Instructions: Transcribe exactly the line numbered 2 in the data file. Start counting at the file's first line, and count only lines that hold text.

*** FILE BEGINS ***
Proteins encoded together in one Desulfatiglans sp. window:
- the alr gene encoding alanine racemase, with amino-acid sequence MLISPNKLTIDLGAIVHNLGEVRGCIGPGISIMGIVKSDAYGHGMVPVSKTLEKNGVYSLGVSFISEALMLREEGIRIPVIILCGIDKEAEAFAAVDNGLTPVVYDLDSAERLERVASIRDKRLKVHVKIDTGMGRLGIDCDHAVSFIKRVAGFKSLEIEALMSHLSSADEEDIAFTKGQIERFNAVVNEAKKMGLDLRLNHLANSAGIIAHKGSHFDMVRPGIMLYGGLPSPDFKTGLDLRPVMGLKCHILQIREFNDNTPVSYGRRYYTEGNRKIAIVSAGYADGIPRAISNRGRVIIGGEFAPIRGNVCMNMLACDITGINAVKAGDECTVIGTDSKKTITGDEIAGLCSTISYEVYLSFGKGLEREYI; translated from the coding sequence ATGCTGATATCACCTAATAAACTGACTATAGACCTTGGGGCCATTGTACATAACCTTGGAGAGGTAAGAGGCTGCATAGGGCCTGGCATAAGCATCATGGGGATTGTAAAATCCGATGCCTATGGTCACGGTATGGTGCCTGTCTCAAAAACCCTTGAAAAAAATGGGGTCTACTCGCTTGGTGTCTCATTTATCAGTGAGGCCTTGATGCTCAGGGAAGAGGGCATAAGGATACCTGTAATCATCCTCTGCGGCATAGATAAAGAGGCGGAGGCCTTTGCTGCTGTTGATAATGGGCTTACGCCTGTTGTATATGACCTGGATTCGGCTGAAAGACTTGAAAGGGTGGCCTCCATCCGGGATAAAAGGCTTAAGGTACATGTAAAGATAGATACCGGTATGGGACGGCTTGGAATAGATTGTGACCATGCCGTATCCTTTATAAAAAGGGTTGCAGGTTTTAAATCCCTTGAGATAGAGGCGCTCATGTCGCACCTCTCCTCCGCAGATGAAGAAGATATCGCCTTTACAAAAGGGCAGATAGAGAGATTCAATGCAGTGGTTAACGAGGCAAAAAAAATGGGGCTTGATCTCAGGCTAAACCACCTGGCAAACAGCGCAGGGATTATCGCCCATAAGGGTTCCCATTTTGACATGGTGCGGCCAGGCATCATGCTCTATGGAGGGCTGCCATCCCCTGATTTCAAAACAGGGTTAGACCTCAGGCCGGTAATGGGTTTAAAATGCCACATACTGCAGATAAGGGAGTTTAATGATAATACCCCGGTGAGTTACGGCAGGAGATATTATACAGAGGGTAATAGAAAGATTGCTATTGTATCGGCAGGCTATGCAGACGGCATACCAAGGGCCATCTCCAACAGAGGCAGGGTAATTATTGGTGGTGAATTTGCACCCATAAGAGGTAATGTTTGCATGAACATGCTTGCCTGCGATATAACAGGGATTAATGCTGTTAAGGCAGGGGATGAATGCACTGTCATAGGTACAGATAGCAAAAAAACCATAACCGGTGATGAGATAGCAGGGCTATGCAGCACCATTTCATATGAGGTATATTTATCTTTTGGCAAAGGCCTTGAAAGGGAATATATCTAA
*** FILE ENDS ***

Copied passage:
- the alr gene encoding alanine racemase, with amino-acid sequence MLISPNKLTIDLGAIVHNLGEVRGCIGPGISIMGIVKSDAYGHGMVPVSKTLEKNGVYSLGVSFISEALMLREEGIRIPVIILCGIDKEAEAFAAVDNGLTPVVYDLDSAERLERVASIRDKRLKVHVKIDTGMGRLGIDCDHAVSFIKRVAGFKSLEIEALMSHLSSADEEDIAFTKGQIERFNAVVNEAKKMGLDLRLNHLANSAGIIAHKGSHFDMVRPGIMLYGGLPSPDFKTGLDLRPVMGLKCHILQIREFNDNTPVSYGRRYYTEGNRKIAIVSAGYADGIPRAISNRGRVIIGGEFAPIRGNVCMNMLACDITGINAVKAGDECTVIGTDSKKTITGDEIAGLCSTISYEVYLSFGKGLEREYI; translated from the coding sequence ATGCTGATATCACCTAATAAACTGACTATAGACCTTGGGGCCATTGTACATAACCTTGGAGAGGTAAGAGGCTGCATAGGGCCTGGCATAAGCATCATGGGGATTGTAAAATCCGATGCCTATGGTCACGGTATGGTGCCTGTCTCAAAAACCCTTGAAAAAAATGGGGTCTACTCGCTTGGTGTCTCATTTATCAGTGAGGCCTTGATGCTCAGGGAAGAGGGCATAAGGATACCTGTAATCATCCTCTGCGGCATAGATAAAGAGGCGGAGGCCTTTGCTGCTGTTGATAATGGGCTTACGCCTGTTGTATATGACCTGGATTCGGCTGAAAGACTTGAAAGGGTGGCCTCCATCCGGGATAAAAGGCTTAAGGTACATGTAAAGATAGATACCGGTATGGGACGGCTTGGAATAGATTGTGACCATGCCGTATCCTTTATAAAAAGGGTTGCAGGTTTTAAATCCCTTGAGATAGAGGCGCTCATGTCGCACCTCTCCTCCGCAGATGAAGAAGATATCGCCTTTACAAAAGGGCAGATAGAGAGATTCAATGCAGTGGTTAACGAGGCAAAAAAAATGGGGCTTGATCTCAGGCTAAACCACCTGGCAAACAGCGCAGGGATTATCGCCCATAAGGGTTCCCATTTTGACATGGTGCGGCCAGGCATCATGCTCTATGGAGGGCTGCCATCCCCTGATTTCAAAACAGGGTTAGACCTCAGGCCGGTAATGGGTTTAAAATGCCACATACTGCAGATAAGGGAGTTTAATGATAATACCCCGGTGAGTTACGGCAGGAGATATTATACAGAGGGTAATAGAAAGATTGCTATTGTATCGGCAGGCTATGCAGACGGCATACCAAGGGCCATCTCCAACAGAGGCAGGGTAATTATTGGTGGTGAATTTGCACCCATAAGAGGTAATGTTTGCATGAACATGCTTGCCTGCGATATAACAGGGATTAATGCTGTTAAGGCAGGGGATGAATGCACTGTCATAGGTACAGATAGCAAAAAAACCATAACCGGTGATGAGATAGCAGGGCTATGCAGCACCATTTCATATGAGGTATATTTATCTTTTGGCAAAGGCCTTGAAAGGGAATATATCTAA